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Don't fear the taxman

Your property taxes are going up — but so is the economy


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Guess what? Your property taxes are about to go up.

Every 24 months, the El Paso County assessor examines sales and market data to determine whether property is worth more than it used to be and, thus, should be taxed more. This probably hasn't registered with many local homeowners for quite a while because property values have largely been flat at best — and no wonder, since the assessment always relies on old data, meaning until now it's been based on data from the recession years.

This new assessment period is based on sales and market data from July 1, 2012, through June 30, 2014, a period when the economy was brightening. The county's homes are valued at an average of 6 to 11 percent more than during the last assessment.

Back in real time, Harry Salzman, a real estate broker who has worked in the area since 1972, notes that the median selling price for an area home in February was 14.8 percent higher than a year before, moving from $196,000 to $225,000.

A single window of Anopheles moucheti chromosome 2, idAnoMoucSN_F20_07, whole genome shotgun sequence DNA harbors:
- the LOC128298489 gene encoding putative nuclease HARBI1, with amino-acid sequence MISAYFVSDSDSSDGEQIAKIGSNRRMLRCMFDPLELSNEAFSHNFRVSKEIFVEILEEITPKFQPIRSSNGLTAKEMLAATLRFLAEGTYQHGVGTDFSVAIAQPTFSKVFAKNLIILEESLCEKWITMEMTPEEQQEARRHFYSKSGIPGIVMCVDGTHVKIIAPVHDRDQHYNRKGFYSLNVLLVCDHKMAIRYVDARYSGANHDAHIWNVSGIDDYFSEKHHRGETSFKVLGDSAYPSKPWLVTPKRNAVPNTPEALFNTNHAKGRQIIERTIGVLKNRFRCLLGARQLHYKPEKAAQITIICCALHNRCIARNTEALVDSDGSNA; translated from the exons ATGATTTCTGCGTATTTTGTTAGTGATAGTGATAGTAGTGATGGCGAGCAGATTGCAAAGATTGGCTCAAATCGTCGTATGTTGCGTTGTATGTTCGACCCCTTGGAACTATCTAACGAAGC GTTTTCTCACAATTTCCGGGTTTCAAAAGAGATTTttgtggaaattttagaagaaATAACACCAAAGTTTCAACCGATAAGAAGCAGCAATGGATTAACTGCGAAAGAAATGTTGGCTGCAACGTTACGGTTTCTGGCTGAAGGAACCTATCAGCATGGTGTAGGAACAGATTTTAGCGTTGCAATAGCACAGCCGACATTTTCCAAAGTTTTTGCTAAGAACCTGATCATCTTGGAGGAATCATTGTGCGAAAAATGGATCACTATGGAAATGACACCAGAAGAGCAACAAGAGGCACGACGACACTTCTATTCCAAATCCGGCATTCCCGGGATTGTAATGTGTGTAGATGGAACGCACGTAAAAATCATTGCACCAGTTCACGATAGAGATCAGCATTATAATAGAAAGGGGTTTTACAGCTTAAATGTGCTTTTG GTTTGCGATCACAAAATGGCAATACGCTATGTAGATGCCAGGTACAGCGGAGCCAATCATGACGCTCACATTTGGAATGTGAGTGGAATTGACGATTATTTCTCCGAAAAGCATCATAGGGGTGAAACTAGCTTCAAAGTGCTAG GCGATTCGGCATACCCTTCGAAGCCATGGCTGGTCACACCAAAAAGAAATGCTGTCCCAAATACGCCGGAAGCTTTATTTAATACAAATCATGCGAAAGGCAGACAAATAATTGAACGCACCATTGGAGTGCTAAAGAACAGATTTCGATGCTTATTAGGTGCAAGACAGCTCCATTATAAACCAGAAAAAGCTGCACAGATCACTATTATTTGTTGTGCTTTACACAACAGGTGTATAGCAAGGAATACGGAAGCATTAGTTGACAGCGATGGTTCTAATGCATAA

"We absolutely have appreciation," he says.

Apartment buildings, perhaps due to the large number of renters left stranded by the housing crisis, are appreciating even faster — their value has increased 15 to 18 percent since the last assessment. But the same isn't true for other commercial property. Its value has been flat, despite the fact that the U.S. Bureau of Labor Statistics found that the Springs added 4,900 jobs in 2014, well above projections. Assessor Steve Schleiker says that isn't unusual, and he expects the picture to look rosier in a couple years.

"Usually, the residential is the first to recover and the commercial follows," he says. "We're still seeing a lot of vacancy in the commercial sector."

The first question on your mind may be how much extra you can expect to pay in taxes this year. Notices will go out to homeowners on May 1 with specifics, but keep in mind that the increase will depend on the value and location of your home. From school districts to special districts, differences in taxing entities can have huge impacts on a home's tax load.

Schleiker identifies the median home value and median tax load on homes in seven areas of the Springs to show the difference. (We've rounded numbers to the nearest dollar.)

• A median-priced Briargate home ($244,448) will see a tax increase of $118, from $1,471 to $1,589.

• In the old/new Broadmoor area, a median-priced home ($411,134) will see a tax increase of $130, from $2,161 to $2,291.

• In Palmer Park, a median-priced home ($164,444), will see taxes jump by $58, from $729 to $788.

• In Rockrimmon, a median-priced home ($290,407) will see a tax increase of $117, from $1,668 to $1,785.

• In Springs Ranch, a median-priced home ($216,110) will see taxes raised by $98, from $982 to $1,080.

• In Stetson Hills, a median-priced home ($214,269) will see taxes jump by $98, from $973 to $1,071.

• And in Valley Hi, a median-priced home ($135,702) will see taxes bumped by $48, from $602 to $650.